People sometime look at me like I’m insane when I say that big data can be fun.

And I must admit, nine times out of ten they are completely right to stare at me bewildered when I say that sometimes I take as much joy in analyzing a pivot table covered with ten thousand tweets geographically parsed and tracked by mentions as I do when I’m, like… eating a steak, or something.

However, I have come to discover that the entertainment value of big data really lies in more of a subjective analysis. What are you analyzing? And is it kind of silly? Thus the potential comedic value of utilizing big data is definitely there. You just have to look for it.

Recently, the Marketing Robot independently decided to use an enterprise ability to monitor tweets on the internet using topsy analytics to see just how often people in America were utilizing some of the more unsavory words in the English language on twitter, and where they were concentrated. The result is the below infographic, and the larger results are somewhat obvious in their audacity…. people curse on the Internet a lot, and they do it from pretty much everywhere.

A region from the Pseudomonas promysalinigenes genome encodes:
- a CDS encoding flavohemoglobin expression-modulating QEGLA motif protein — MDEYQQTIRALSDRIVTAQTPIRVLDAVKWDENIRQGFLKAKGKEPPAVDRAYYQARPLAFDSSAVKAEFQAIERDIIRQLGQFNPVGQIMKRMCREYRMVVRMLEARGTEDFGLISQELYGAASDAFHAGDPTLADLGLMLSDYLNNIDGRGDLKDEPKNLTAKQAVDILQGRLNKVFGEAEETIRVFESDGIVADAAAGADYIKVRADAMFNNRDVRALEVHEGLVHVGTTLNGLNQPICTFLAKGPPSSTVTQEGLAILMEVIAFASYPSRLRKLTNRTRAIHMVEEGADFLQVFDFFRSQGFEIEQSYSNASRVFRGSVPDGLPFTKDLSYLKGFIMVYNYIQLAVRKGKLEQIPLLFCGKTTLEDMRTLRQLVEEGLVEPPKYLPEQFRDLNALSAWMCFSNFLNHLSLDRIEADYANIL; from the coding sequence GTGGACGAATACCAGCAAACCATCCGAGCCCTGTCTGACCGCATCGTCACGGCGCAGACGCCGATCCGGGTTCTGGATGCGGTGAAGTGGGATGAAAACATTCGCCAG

A cursory review of the content of this graphic shows that, yes, indeed more tweets containing swear words are coming from the more populous states. This makes sense when you consider that the more people that live in a state potentially means more tweets (and therefore more swearing) coming from that state.

However, the volume of questionable tweets when looked at as a ratio of dirty tweets versus population data gives you a new comparison metric to evaluate this information with, one aptly dubbed “filthy mouths per capita”. When you take into account filthy mouth per capita (FMPC), then it is revealed that Rhode Island has the highest percentage of dirty tweets in relation to its population! See? I told you data could be (kind of) fun…